How to Prevent an OFAC Sanction When Responding to a Ransomware Attack
How to Prevent an OFAC Sanction When Responding to a Ransomware Attack

A ransomware attack is a major threat affecting all sectors of business, including healthcare. Organizations typically follow state and federal privacy laws as part of their ransomware prevention and response measures. Beyond these privacy laws, every organization should also be aware of U.S. sanctions law in its response to a ransomware attack.

As a reminder, on October 1, 2020, the U.S. Department of Treasury Office of Foreign Asset Control (OFAC) issued an advisory warning regarding the risk associated with making a ransomware payment. Federal laws prohibit U.S. persons or entities from paying individuals or entities on OFAC’s Specially Designated Nationals and Blocked Persons list (SDN List) or those covered by comprehensive country or regional embargoes such as Cuba, Iran, North Korea or Syria. For example, a U.S. person or organization making a ransomware payment could be found to have violated OFAC sanction laws if the recipient of the ransomware payment is located in North Korea. Additionally, OFAC has designated numerous malicious cyber actors under its cyber-related sanctions program.

What is at Stake

OFAC may hold a person “civilly liable even if it did not know or have reason to know it was engaging in a transaction with a person that is prohibited under sanctions laws and regulations administered by OFAC.” Such civil violations are strict liability offenses, and willful criminal violations are subject to significant monetary penalties and potential incarceration.

How to Prepare

Compliance Framework

An organization should incorporate elements of the compliance framework issued by OFAC into its compliance program to reduce the risk of sanctions. These compliance elements are: (1) management commitment; (2) risk assessment; (3) internal controls; (4) testing and auditing; and (5) training.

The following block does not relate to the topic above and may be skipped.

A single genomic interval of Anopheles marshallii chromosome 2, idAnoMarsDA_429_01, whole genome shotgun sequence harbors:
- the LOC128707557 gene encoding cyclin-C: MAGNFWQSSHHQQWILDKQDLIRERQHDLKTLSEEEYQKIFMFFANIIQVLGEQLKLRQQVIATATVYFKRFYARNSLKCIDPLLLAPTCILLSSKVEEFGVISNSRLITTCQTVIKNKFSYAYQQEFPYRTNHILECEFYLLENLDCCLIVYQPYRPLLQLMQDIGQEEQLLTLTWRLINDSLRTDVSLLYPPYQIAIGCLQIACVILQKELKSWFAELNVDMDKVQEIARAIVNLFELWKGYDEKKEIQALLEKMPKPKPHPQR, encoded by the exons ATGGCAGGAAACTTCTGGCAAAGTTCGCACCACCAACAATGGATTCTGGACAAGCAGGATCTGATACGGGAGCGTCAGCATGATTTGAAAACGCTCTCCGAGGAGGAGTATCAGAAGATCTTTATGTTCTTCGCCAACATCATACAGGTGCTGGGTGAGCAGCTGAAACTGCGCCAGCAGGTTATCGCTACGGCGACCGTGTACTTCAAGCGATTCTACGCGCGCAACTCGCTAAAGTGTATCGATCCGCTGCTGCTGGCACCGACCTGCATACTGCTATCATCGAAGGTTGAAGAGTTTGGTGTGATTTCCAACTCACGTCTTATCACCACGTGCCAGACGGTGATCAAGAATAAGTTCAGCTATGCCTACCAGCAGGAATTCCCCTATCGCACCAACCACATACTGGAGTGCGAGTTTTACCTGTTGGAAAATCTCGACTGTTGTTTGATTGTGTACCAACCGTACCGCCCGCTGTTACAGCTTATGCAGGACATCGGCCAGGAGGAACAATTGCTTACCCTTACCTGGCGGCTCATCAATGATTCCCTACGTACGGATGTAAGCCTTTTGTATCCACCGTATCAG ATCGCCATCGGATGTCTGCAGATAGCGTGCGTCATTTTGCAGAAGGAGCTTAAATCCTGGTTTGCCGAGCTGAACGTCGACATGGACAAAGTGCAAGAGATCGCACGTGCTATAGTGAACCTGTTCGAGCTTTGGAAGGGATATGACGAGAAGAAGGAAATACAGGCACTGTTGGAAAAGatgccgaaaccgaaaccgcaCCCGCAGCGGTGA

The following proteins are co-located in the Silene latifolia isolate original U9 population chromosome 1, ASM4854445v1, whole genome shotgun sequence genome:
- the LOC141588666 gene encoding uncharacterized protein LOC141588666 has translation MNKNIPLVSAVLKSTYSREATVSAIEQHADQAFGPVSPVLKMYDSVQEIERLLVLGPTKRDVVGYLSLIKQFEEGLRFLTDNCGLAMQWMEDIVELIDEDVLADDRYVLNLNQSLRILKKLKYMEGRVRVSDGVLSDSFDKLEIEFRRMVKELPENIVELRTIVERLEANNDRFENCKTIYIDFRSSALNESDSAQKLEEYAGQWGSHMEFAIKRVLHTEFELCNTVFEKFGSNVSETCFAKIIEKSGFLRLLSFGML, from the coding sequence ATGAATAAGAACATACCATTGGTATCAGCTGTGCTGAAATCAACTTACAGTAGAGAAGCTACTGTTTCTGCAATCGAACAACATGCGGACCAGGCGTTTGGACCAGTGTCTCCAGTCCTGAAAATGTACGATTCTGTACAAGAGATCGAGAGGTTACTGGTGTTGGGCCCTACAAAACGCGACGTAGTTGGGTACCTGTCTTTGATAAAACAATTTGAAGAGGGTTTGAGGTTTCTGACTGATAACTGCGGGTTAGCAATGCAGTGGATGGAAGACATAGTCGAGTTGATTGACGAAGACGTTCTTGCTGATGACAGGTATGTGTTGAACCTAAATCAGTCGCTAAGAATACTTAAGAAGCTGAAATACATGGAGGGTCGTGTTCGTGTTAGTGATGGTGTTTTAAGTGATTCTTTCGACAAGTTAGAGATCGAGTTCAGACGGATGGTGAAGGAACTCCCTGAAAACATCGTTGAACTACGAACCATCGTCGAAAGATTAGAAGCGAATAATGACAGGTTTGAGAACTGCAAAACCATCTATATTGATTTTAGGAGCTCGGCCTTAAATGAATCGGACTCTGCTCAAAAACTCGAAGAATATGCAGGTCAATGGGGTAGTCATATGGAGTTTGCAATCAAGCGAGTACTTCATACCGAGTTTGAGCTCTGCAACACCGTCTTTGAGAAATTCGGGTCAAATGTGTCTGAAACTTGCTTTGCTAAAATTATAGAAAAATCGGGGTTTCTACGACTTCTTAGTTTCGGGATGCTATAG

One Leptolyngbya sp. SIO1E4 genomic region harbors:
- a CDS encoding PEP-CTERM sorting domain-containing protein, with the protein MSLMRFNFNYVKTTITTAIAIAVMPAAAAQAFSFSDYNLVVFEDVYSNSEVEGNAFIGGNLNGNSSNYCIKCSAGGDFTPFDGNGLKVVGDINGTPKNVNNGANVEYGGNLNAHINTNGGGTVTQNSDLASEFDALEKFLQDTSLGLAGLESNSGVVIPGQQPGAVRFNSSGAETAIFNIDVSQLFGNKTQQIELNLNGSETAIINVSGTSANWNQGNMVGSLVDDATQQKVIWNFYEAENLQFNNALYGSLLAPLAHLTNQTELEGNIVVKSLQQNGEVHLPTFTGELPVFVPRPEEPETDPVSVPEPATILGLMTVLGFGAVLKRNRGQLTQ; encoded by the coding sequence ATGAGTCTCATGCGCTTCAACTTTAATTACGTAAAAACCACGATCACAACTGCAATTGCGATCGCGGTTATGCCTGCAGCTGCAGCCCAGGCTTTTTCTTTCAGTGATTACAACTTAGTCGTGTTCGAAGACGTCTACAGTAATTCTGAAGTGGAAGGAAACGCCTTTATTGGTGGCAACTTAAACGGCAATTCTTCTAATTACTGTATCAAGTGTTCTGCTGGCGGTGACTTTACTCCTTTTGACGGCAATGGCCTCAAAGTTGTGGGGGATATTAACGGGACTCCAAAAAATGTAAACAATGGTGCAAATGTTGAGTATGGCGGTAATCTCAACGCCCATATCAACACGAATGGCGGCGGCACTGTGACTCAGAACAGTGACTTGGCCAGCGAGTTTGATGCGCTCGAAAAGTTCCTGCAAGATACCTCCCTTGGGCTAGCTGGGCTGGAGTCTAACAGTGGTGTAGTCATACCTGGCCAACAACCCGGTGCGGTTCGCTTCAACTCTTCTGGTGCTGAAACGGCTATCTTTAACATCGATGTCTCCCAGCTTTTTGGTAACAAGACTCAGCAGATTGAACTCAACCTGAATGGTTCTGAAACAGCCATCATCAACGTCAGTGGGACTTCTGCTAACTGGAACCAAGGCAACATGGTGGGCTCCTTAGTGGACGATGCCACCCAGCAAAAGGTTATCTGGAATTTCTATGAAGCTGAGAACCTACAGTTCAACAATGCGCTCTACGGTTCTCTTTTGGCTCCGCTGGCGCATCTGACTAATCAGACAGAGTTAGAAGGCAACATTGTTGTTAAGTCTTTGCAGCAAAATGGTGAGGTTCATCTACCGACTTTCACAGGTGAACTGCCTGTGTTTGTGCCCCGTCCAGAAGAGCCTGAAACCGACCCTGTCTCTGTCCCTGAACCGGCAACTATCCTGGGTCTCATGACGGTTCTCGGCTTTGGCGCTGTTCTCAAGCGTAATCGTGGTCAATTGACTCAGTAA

• Management Commitment: Senior management should support their organization’s OFAC sanction compliance program by recognizing the seriousness of apparent violations of OFAC laws and regulations and retaining personnel with technical knowledge of OFAC regulations.
  • Risk Assessment: An organization should conduct a routine ongoing OFAC risk assessment that adequately accounts for the potential risks and develop a methodology to identify, analyze and address the particular risks it identifies.
  • Internal Controls: Effective internal controls involve an organization communicating its OFAC compliance policies and procedures to all relevant staff, including relevant gatekeepers and business units operating in high-risk areas (e.g., customer acquisition, payments, sales, etc.).
  • Testing and Auditing: An organization should employ testing or audit procedures appropriate to the level and sophistication of its sanction compliance program. This function, whether deployed internally or by an external party, should reflect a comprehensive and objective assessment of the organization’s OFAC-related risk assessment and internal controls.